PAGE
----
Historically, national financial regulators such as the Financial Conduct Authority (FCA) in the UK have been less aggressive in pursuing ‘non-financial’ misconduct than in cases where a client’s money is at stake. But developments at the tail end of 2020 marked a sea change in the focus of the FCA, which we expect to see replicated globally.
In November, the FCA banned three men convicted of sexual and, in one case, domestic violence offenses from working in the financial services sector ever again. Although the serious nature of the offences makes the decision seem like a no-brainer, it is unusual for the watchdog to take such an interest in non-financial incidents. That said, the FCA has put several flags in the ground over the last few years which paved the way for these developments.
In an open letter to CEOs almost exactly one year ago Jonathan Davidson, Executive Director of Supervision, Retail and Authorisations, at the FCA, warned that “non-financial misconduct and an unhealthy culture is a key root cause of harm,” and said it would be a key focus for the body in its supervisory capacity.
“Poor culture in financial services can lead directly to harm to consumers, market participants, employees and markets…How a firm handles non-financial misconduct throughout the organisation, including discrimination, harassment, victimisation and bullying, is indicative of a firm’s culture. We view both lack of diversity and inclusion, and non-financial misconduct as obstacles to creating an environment in which it is safe to speak up, the best talent is retained, the best business choices are made, and the best risk decisions are taken.”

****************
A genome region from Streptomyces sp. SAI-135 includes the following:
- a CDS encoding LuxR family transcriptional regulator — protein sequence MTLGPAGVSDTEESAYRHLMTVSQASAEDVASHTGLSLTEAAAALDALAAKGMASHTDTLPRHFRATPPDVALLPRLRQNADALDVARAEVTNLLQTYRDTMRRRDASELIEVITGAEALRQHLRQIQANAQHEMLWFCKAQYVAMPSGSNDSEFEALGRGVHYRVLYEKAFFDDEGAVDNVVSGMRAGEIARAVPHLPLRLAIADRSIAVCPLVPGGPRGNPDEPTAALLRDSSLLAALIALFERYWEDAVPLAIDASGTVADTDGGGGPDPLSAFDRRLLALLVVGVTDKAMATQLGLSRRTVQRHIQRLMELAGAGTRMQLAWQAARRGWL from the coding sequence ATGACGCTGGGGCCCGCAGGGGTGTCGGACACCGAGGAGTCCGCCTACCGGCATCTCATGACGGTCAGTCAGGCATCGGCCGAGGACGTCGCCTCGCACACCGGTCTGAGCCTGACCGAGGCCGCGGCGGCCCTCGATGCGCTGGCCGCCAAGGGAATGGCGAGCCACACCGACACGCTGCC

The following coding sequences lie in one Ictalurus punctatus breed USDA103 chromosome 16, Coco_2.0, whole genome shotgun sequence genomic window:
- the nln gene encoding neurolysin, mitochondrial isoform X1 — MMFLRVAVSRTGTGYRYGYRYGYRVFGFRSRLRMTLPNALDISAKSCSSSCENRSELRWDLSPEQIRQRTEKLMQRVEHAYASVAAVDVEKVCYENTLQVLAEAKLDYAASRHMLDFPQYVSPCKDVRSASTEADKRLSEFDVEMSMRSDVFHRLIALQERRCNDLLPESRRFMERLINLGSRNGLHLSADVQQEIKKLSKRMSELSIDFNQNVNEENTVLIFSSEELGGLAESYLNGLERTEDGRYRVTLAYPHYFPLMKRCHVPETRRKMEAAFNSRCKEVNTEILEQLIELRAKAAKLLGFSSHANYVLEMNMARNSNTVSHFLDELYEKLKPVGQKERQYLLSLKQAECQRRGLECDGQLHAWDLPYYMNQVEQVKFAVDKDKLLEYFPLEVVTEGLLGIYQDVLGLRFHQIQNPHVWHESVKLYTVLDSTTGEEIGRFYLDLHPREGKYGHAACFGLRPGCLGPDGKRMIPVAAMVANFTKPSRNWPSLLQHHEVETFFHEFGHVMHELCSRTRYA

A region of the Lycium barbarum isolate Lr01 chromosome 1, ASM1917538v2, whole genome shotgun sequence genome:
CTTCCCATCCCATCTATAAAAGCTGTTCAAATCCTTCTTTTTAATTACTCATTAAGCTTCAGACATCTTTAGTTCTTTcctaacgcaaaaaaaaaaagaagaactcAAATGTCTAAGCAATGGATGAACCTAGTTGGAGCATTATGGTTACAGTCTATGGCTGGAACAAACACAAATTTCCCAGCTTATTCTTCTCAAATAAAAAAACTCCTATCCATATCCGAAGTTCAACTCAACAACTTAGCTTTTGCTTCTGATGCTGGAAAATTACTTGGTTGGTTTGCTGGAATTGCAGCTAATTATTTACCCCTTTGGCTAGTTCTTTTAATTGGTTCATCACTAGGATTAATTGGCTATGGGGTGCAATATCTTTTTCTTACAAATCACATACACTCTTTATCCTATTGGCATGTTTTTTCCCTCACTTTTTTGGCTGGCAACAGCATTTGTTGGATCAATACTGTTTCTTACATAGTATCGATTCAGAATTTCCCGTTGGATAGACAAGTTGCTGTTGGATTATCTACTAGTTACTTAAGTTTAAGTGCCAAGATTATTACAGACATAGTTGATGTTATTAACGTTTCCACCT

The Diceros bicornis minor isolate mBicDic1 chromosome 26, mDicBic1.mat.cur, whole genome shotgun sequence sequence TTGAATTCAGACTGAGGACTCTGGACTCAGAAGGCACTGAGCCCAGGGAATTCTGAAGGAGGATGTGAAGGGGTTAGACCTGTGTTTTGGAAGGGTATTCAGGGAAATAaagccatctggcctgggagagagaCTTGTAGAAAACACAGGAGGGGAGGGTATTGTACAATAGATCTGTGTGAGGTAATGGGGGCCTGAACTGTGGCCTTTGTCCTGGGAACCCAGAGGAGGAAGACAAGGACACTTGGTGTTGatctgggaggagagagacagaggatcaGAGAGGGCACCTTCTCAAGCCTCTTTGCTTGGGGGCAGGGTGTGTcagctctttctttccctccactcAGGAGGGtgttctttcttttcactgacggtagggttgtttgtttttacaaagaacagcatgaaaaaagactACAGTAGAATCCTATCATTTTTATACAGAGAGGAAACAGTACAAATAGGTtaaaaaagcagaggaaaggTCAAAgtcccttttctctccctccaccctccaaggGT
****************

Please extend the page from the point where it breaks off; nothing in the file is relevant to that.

Among other things, the FCA said it expects firms “to have strong whistleblowing processes and appropriate incentive structures,” in place to expose and resolve misconduct.
In a further indication of the growing focus on culture in the financial regulation community, Davidson also gave a speech towards the end of 2020 in which he focused on the business of social purpose and purposeful, diverse, safe and inclusive cultures as a driver of profitability.
He identified the ‘permafrost’ of trust lacking between employee and employer and noted that in cases where this permafrost has melted it is due to trust being recognised as “a two-way thing” and employee trust in senior management has been reciprocated by senior management trust and empowerment of middle management.
But he also warned of a persistent challenge in “the domination of a compliance box-ticking mindset at the expense of a systems thinking outcome and learning mindset.”
Something we have spoken about time and again is the end of the line for ‘canned compliance’. It’s no longer enough to do the bare minimum required to operate legally, businesses now have to go above and beyond to ensure they behave ethically and with integrity. And a key component of this model is being able to accurately gauge the ethical temperature of your workplace culture. We know that incumbent models don’t encourage employees to speak up and this leaves businesses blind to systemic misconduct, whether of a financial or non-financial nature.
This is also something we discussed in depth with compliance expert Tom Fox and the LSE’s Chief Risk Officer, Maxine Gee, at the end of 2020. We covered:
- The difference between ‘conduct’ and ‘culture’
- The changing nature of ethics
- The increasingly interconnected relationship between Compliance, HR, and Legal around ethics and culture